August 17, 2010

Tough Decisions on the Farm

When I was a child I dreamed of living on a farm. I do not know exactly when I decided I wanted to live in the country, I know it was even before my sister and I started taking horseback riding lessons and that was at age 8. It quite possibly was one of my very first wants in life...right after a pet giraffe. I never did get that pet giraffe as a child but as an adult I did eventually get the life in the country I have always dreamed of and have had the pleasure of living it for the last 13 years.

I think the thing I love the most about having acreage of my own is the possibilities are almost endless. All those wonderful possibilities also come with lots of decisions to be made though. Most important of these is what type of farm is this going to be? My husband and I made the decision quite a long time ago that ours was going to be a working farm. We will never get rich from it and I don't see us both ever being able to not have to work off the farm but we will gain self-sufficiency and make a small profit each year from it. That is our goal, and one that demands many decisions on the farm come from a business perspective. This is not always easy and I do my best to try and balance what I think is right for the individual animal with what is in the best interest of the entire herd and farm as a whole.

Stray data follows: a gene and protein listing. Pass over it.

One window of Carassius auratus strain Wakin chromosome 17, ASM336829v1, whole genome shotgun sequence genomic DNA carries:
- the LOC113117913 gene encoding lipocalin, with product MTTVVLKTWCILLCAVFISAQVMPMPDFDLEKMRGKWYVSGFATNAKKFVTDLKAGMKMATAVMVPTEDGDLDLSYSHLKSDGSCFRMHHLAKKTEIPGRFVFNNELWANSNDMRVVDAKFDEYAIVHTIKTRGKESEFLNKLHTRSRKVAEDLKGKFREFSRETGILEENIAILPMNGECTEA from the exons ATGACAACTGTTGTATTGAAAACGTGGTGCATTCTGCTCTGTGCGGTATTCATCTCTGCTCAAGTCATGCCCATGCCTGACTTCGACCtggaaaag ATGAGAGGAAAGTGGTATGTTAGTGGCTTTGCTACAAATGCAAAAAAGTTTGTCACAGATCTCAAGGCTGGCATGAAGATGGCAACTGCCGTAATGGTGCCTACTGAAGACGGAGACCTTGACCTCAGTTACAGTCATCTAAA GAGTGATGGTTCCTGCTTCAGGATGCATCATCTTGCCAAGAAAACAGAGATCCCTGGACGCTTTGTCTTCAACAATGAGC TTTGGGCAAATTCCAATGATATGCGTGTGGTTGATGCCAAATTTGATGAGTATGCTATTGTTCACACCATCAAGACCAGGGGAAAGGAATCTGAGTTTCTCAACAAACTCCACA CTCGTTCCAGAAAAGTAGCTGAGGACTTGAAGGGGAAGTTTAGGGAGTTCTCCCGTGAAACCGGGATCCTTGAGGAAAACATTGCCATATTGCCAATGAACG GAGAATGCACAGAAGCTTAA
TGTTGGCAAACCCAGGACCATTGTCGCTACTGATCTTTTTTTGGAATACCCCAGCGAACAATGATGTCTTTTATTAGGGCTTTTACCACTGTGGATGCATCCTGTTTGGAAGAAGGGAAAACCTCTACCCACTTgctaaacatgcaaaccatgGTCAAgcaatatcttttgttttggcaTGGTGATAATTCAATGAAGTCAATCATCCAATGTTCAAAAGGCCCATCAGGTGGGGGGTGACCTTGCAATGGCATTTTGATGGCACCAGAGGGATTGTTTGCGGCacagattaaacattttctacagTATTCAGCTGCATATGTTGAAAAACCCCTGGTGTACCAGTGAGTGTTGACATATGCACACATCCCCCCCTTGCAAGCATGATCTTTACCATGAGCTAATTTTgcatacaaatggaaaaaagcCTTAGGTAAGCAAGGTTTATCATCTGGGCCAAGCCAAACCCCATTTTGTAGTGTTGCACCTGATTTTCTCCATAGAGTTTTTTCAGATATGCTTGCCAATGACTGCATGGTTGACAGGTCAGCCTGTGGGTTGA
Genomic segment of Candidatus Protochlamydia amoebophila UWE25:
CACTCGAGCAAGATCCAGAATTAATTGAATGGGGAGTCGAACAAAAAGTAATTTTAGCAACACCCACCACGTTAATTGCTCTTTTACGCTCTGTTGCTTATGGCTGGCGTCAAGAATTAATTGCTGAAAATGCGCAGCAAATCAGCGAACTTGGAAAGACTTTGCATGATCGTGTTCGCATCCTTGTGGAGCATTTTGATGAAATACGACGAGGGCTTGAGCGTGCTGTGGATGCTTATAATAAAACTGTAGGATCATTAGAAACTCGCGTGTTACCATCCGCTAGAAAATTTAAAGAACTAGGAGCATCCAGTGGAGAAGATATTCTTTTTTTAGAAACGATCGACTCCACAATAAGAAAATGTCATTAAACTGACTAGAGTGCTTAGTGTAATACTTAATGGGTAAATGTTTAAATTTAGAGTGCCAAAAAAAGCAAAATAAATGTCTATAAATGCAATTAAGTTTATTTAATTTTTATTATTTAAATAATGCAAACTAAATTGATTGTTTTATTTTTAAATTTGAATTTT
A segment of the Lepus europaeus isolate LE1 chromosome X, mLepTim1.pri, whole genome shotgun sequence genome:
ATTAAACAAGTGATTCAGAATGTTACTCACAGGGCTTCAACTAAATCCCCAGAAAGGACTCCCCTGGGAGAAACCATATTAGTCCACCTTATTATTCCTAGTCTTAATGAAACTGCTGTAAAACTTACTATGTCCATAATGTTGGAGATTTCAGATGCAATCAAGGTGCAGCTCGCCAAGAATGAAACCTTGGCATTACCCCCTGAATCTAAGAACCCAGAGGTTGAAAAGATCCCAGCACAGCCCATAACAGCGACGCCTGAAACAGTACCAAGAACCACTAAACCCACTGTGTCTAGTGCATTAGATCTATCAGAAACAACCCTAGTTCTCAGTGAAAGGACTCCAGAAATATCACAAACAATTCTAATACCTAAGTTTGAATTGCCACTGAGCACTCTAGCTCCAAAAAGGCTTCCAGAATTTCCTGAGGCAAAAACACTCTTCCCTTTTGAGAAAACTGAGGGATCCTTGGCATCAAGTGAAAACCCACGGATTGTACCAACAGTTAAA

A couple years ago I was shopping for a new Boer buck for our goat herd. My husband and I went to quite a few different farms and talked to several different goat breeders. One lady we talked too has had success buying and raising meat goats and selling them direct to ethnic buyers. She has done the leg work and is no doubt a farmer with a very good business head on her shoulders. I have a great deal of respect for her and could no doubt learn a few things from her about making a farm profitable. While we were there she pointed out an old doe and told us with pride that she had kidded 14 times with at least twins and usually triplets or quads each time. She then told us that goat was going on the next truck to be jerky, mostly do to her age no doubt along with some udder problems she had developed recently.

This could just be the difference between someone who was raised on a farm (as she obviously was) and someone like me who spent my childhood with pet dogs and cats but a doe like that would earn a permanent retirement on my farm. I do have a few older does like Trouble and Hope that have certainly done right by me and this farm and they will live out the rest of their lives here. Still, we simply can not keep them all or this would quickly turn into a goat sanctuary and retirement home, not a farm with any possible hope of being self sustaining.